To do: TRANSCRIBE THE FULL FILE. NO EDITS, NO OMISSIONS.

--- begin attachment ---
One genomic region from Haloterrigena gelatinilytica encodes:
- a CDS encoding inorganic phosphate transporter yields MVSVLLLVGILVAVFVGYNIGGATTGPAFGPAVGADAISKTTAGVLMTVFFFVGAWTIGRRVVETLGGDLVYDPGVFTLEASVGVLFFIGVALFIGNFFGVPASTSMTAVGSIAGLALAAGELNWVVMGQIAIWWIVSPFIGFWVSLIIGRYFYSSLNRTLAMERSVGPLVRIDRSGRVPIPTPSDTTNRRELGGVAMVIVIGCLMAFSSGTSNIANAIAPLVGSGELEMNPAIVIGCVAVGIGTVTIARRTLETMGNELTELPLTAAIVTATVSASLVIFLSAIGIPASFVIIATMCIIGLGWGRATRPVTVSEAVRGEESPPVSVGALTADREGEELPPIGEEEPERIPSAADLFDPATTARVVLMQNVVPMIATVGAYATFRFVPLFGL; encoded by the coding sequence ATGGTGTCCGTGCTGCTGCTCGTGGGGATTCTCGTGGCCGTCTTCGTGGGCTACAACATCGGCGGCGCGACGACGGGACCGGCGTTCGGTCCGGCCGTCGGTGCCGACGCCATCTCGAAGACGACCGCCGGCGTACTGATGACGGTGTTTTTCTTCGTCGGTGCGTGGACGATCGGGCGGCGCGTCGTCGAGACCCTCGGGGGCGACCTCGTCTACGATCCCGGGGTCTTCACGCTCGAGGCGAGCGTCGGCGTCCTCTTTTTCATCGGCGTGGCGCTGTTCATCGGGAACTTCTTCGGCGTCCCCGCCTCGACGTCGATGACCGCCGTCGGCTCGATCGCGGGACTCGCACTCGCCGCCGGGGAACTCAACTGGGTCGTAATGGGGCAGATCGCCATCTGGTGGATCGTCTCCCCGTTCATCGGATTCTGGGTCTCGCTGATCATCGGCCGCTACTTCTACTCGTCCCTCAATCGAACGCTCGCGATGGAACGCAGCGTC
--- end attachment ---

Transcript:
One genomic region from Haloterrigena gelatinilytica encodes:
- a CDS encoding inorganic phosphate transporter yields MVSVLLLVGILVAVFVGYNIGGATTGPAFGPAVGADAISKTTAGVLMTVFFFVGAWTIGRRVVETLGGDLVYDPGVFTLEASVGVLFFIGVALFIGNFFGVPASTSMTAVGSIAGLALAAGELNWVVMGQIAIWWIVSPFIGFWVSLIIGRYFYSSLNRTLAMERSVGPLVRIDRSGRVPIPTPSDTTNRRELGGVAMVIVIGCLMAFSSGTSNIANAIAPLVGSGELEMNPAIVIGCVAVGIGTVTIARRTLETMGNELTELPLTAAIVTATVSASLVIFLSAIGIPASFVIIATMCIIGLGWGRATRPVTVSEAVRGEESPPVSVGALTADREGEELPPIGEEEPERIPSAADLFDPATTARVVLMQNVVPMIATVGAYATFRFVPLFGL; encoded by the coding sequence ATGGTGTCCGTGCTGCTGCTCGTGGGGATTCTCGTGGCCGTCTTCGTGGGCTACAACATCGGCGGCGCGACGACGGGACCGGCGTTCGGTCCGGCCGTCGGTGCCGACGCCATCTCGAAGACGACCGCCGGCGTACTGATGACGGTGTTTTTCTTCGTCGGTGCGTGGACGATCGGGCGGCGCGTCGTCGAGACCCTCGGGGGCGACCTCGTCTACGATCCCGGGGTCTTCACGCTCGAGGCGAGCGTCGGCGTCCTCTTTTTCATCGGCGTGGCGCTGTTCATCGGGAACTTCTTCGGCGTCCCCGCCTCGACGTCGATGACCGCCGTCGGCTCGATCGCGGGACTCGCACTCGCCGCCGGGGAACTCAACTGGGTCGTAATGGGGCAGATCGCCATCTGGTGGATCGTCTCCCCGTTCATCGGATTCTGGGTCTCGCTGATCATCGGCCGCTACTTCTACTCGTCCCTCAATCGAACGCTCGCGATGGAACGCAGCGTC